One other factor here, that I'm reminded of from my missionary days, is that an individual or company that seeks to increase employment, even when they could cut costs is acting more Christianly than a company that is merely concerned with the bottom line. So, looking for ways to employ more people by creating a sales department and creating a market for that sales department by offering better deals, would look like a noble and Christian thing to do in many, many cultures. Also the concept of building relationships with customers is seen as both expected and good (even though that concept is exploited by some), and, IMHO, a more Christian model than just taking money and giving stuff without so much as a "hello." In other words, I think much of the problem with this sales model is cultural, more than moral/ethical.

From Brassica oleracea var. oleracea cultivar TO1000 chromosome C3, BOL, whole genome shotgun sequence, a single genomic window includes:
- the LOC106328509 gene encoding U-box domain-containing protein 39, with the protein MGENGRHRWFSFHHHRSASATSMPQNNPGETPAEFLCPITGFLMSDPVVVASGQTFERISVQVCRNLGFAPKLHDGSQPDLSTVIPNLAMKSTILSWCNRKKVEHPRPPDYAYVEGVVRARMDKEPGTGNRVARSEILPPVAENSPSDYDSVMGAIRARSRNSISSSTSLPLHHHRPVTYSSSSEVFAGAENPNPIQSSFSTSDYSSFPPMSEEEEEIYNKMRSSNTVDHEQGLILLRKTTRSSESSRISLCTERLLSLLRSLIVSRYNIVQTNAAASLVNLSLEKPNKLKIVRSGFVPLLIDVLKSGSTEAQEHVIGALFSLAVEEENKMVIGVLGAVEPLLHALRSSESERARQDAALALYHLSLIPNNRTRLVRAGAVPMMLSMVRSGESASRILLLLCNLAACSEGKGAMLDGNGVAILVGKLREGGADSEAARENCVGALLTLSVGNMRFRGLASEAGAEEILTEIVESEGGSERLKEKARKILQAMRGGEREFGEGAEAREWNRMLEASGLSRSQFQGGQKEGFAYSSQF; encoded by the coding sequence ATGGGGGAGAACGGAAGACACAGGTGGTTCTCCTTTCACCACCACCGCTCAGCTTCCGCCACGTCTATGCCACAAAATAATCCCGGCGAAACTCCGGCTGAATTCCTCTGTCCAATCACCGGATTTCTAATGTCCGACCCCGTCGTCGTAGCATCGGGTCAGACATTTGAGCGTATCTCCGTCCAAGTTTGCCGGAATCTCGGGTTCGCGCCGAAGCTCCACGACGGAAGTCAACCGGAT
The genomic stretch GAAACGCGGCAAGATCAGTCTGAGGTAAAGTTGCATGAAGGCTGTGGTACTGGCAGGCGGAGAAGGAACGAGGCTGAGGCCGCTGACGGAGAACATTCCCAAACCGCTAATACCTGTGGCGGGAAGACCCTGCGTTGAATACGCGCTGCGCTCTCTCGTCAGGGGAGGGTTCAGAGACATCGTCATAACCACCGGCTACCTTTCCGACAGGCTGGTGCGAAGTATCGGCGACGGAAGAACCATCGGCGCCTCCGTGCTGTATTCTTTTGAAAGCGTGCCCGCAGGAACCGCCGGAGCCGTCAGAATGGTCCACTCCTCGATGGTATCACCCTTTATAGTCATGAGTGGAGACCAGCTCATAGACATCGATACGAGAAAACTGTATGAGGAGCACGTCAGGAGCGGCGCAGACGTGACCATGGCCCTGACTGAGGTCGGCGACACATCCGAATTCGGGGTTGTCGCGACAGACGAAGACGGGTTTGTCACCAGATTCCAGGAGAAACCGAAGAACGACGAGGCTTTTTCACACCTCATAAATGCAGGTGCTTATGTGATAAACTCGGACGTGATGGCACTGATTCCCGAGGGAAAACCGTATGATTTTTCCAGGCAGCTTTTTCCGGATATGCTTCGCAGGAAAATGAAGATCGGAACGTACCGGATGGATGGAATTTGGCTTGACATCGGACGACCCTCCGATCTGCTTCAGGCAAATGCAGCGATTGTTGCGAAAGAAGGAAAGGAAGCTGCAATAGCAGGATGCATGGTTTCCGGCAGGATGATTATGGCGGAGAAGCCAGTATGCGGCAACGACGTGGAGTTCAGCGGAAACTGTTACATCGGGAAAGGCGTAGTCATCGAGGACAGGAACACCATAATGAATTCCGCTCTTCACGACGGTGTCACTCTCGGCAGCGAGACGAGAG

Finally, I'm wondering whether this whole Black Friday/Cyber Monday sale was designed with the intention of informing us of the sales department, and the deeper discounts we can get through a sales rep, all while providing an opportunity for us to save some money. It shows Logos commitment to this model, and has changed my mind about how I'll do future purchases (outside of community pricing and pre-pub's, of course - which are not available through the sales department). I also look forward to getting to know my sales rep a bit better. He seems like a great guy. I'm glad he's got a job with such a great company.

 Help links: WIKI;  Logos 6 FAQ. (Phil. 2:14, NIV)

Posts 13399
Mark Barnes | Forum Activity | Replied: Mon, Nov 29 2010 10:56 AM